Technically, Andy Gallagher is Trains Across the Sea, but the neo-beatnik band functions more like a community project. Members add color to Gallagher’s folk-rock sing-alongs then move on to frontiers of their own — old-timey powerhouse The DewDroppers, virtuosic buskers The Apes and three separate math Ph.D. candidates among them.
“It's a hell of an incubator,” said Gallagher, who quit his job as an engineer to pursue music full time in 2007.
The communal aspect of Trains is inextricable from the music, a soundtrack to the camaraderie in Gallagher’s circle. He rolls with artists, musicians and free spirits, traipsing from Campus haunts Taj Bar and Kafe Kerouac to the so-called Peach District along King Avenue to the Franklinton creative space 400 West Rich.
“The Captain,” a highlight from Trains Across the Sea’s new album, What a Day, What a Time We Had, pays tribute to the freaks and geeks Gallagher calls comrades. It’s whimsical with possibilities (“We could go get wasted in the alley/ We could race each other to the top of the tree”) but frustrated by realities (“We could climb a mountain if we had one/ Lose another friend to NYC”).
Album closer “Love” shows there’s still loneliness sometimes amidst the bustle: “I write songs instead of letters to friends/ Maybe I should have put that in a song/ And that’s OK if there’s no missed calls/ There’s still some whiskey at home.” Seeking inspiration, he spent the winter living on Indian Lake an hour outside Columbus, commuting three days a week for part-time engineering work but otherwise going it alone.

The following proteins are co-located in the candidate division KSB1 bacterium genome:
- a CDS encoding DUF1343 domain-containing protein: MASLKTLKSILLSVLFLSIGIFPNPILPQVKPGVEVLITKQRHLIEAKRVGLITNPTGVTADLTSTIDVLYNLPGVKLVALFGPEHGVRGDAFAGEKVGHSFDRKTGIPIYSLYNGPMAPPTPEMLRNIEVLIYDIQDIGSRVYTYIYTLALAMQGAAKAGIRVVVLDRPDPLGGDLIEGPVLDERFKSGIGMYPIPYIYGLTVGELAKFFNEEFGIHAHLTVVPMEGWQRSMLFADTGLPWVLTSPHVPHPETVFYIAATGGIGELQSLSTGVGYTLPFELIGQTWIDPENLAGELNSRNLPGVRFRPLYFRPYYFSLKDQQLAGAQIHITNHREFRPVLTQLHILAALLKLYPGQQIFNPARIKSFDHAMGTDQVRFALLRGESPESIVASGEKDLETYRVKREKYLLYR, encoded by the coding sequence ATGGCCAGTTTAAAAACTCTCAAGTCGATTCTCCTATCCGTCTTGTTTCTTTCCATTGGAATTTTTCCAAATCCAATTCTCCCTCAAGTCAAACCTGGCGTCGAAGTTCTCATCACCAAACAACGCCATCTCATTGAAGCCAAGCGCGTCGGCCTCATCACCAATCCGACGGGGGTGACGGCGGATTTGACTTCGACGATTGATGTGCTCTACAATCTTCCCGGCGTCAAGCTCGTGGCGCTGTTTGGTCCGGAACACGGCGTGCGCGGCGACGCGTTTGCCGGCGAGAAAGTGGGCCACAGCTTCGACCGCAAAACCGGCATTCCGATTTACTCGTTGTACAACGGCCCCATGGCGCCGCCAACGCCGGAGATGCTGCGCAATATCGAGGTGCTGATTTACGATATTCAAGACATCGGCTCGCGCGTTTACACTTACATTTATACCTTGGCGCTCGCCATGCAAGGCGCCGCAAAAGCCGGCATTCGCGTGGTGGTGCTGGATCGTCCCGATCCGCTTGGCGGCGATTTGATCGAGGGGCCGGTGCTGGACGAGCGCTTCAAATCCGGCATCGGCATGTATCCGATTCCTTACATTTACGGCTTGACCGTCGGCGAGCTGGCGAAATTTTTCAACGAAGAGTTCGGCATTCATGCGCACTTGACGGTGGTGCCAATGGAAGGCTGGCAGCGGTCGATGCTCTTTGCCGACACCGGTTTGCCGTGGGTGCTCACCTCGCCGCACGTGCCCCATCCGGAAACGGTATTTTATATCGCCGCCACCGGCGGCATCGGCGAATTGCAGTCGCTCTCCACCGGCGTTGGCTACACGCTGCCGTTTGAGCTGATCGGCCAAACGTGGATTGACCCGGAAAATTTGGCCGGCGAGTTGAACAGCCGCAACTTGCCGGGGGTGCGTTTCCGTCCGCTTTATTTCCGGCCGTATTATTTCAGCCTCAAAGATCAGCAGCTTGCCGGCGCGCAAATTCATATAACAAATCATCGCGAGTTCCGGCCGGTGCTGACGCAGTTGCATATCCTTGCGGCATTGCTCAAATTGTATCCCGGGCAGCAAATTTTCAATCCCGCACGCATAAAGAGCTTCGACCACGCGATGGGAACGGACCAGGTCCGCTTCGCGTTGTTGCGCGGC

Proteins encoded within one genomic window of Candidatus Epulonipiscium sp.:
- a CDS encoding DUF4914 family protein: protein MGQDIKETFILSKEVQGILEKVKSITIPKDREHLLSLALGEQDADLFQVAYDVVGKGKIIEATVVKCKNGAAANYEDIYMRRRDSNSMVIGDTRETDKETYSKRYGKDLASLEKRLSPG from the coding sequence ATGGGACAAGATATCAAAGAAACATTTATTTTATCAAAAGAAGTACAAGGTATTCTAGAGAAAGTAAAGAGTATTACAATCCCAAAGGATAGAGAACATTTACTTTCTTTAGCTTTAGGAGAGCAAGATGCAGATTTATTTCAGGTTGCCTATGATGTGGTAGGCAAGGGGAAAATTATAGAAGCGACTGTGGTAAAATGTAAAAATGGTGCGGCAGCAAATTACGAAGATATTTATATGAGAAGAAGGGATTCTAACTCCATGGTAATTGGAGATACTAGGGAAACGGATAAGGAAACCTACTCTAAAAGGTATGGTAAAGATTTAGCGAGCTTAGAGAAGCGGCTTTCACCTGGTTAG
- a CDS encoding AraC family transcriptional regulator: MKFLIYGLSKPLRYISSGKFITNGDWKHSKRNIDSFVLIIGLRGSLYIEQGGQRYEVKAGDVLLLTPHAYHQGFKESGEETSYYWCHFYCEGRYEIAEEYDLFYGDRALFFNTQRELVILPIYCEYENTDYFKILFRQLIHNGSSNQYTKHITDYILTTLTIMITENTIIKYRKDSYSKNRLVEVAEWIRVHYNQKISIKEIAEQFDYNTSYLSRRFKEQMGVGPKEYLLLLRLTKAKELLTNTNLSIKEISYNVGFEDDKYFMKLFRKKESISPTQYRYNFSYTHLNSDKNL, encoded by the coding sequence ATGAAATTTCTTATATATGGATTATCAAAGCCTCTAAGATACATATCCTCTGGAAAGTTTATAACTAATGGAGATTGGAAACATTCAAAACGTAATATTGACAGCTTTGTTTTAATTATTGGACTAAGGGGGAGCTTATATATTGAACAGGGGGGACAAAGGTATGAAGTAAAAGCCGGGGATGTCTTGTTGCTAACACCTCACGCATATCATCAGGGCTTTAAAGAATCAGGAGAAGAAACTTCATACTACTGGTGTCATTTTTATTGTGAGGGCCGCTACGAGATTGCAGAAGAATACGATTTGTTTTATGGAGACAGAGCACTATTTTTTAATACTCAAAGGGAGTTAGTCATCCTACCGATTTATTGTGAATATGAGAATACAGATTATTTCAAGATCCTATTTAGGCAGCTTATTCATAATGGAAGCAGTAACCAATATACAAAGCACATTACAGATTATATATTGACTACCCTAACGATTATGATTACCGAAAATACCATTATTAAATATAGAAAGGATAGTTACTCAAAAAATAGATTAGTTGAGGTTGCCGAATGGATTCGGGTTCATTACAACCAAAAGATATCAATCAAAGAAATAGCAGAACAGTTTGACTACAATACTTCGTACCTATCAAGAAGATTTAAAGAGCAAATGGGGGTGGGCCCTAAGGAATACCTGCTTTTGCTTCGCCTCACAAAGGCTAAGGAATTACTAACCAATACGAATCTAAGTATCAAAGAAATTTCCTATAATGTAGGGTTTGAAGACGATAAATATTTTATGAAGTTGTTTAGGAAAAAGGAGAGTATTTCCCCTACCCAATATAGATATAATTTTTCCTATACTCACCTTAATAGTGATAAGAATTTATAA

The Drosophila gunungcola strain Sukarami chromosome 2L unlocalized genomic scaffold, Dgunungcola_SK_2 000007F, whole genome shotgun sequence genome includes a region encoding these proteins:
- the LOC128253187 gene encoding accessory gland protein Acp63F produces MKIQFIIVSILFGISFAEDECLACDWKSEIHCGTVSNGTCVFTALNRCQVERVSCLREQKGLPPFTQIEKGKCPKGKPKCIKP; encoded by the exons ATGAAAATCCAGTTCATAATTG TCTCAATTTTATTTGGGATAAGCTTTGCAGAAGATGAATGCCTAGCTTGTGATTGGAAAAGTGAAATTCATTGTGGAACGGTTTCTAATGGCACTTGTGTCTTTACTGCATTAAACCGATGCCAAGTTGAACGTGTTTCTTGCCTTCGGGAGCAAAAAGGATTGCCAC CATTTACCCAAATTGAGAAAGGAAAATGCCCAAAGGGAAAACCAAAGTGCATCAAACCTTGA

“It felt like a situation where I just needed to repair myself and just be calm and comfortable. So I played plenty — I’m always writing, always got stuff happening — but it definitely didn’t turn into the Bon Iver situation, nor was that really the goal,” Gallagher said. “I just kind of wanted to be in a quiet space and see what I wanted. Which I never answered.”
Gallagher is moving back just in time to celebrate What a Day Friday at Rumba. Littered with local musicians, Trains’ fifth album presents a wide-eyed, harmonica-laden look at concepts like love, friendship and the gods of rock ’n’ roll. Gallagher’s uncertain about what’s next, but in the meantime, these songs are the best, brightest representation of his vision.
“I’ve got something I can show my grandkids when they ask what I did,” he said. “I wanted to get to that point, and I have that now.”